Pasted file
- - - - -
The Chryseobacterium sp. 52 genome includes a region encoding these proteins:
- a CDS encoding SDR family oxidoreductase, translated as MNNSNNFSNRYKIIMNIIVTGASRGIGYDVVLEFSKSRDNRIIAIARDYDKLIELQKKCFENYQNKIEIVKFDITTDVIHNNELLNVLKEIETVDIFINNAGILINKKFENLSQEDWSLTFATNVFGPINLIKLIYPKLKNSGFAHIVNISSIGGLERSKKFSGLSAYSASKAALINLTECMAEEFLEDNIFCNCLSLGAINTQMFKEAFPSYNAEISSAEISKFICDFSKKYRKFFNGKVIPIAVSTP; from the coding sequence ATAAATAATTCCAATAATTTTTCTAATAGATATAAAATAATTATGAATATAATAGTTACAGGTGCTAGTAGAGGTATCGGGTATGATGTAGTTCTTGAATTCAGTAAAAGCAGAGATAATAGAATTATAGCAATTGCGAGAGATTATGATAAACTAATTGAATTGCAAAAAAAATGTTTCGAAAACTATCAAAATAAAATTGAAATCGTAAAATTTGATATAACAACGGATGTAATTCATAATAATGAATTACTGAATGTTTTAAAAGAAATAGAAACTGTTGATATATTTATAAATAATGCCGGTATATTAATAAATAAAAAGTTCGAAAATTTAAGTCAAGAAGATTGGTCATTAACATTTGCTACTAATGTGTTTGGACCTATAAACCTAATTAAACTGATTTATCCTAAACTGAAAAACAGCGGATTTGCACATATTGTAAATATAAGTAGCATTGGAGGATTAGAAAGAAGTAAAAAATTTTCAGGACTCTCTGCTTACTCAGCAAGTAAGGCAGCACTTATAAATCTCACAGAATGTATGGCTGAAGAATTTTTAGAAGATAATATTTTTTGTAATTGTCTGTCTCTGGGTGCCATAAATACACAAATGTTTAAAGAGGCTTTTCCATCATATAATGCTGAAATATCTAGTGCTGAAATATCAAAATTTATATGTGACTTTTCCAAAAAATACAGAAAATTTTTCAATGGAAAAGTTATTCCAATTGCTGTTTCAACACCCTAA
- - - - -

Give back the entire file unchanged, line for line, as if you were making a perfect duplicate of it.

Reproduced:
The Chryseobacterium sp. 52 genome includes a region encoding these proteins:
- a CDS encoding SDR family oxidoreductase, translated as MNNSNNFSNRYKIIMNIIVTGASRGIGYDVVLEFSKSRDNRIIAIARDYDKLIELQKKCFENYQNKIEIVKFDITTDVIHNNELLNVLKEIETVDIFINNAGILINKKFENLSQEDWSLTFATNVFGPINLIKLIYPKLKNSGFAHIVNISSIGGLERSKKFSGLSAYSASKAALINLTECMAEEFLEDNIFCNCLSLGAINTQMFKEAFPSYNAEISSAEISKFICDFSKKYRKFFNGKVIPIAVSTP; from the coding sequence ATAAATAATTCCAATAATTTTTCTAATAGATATAAAATAATTATGAATATAATAGTTACAGGTGCTAGTAGAGGTATCGGGTATGATGTAGTTCTTGAATTCAGTAAAAGCAGAGATAATAGAATTATAGCAATTGCGAGAGATTATGATAAACTAATTGAATTGCAAAAAAAATGTTTCGAAAACTATCAAAATAAAATTGAAATCGTAAAATTTGATATAACAACGGATGTAATTCATAATAATGAATTACTGAATGTTTTAAAAGAAATAGAAACTGTTGATATATTTATAAATAATGCCGGTATATTAATAAATAAAAAGTTCGAAAATTTAAGTCAAGAAGATTGGTCATTAACATTTGCTACTAATGTGTTTGGACCTATAAACCTAATTAAACTGATTTATCCTAAACTGAAAAACAGCGGATTTGCACATATTGTAAATATAAGTAGCATTGGAGGATTAGAAAGAAGTAAAAAATTTTCAGGACTCTCTGCTTACTCAGCAAGTAAGGCAGCACTTATAAATCTCACAGAATGTATGGCTGAAGAATTTTTAGAAGATAATATTTTTTGTAATTGTCTGTCTCTGGGTGCCATAAATACACAAATGTTTAAAGAGGCTTTTCCATCATATAATGCTGAAATATCTAGTGCTGAAATATCAAAATTTATATGTGACTTTTCCAAAAAATACAGAAAATTTTTCAATGGAAAAGTTATTCCAATTGCTGTTTCAACACCCTAA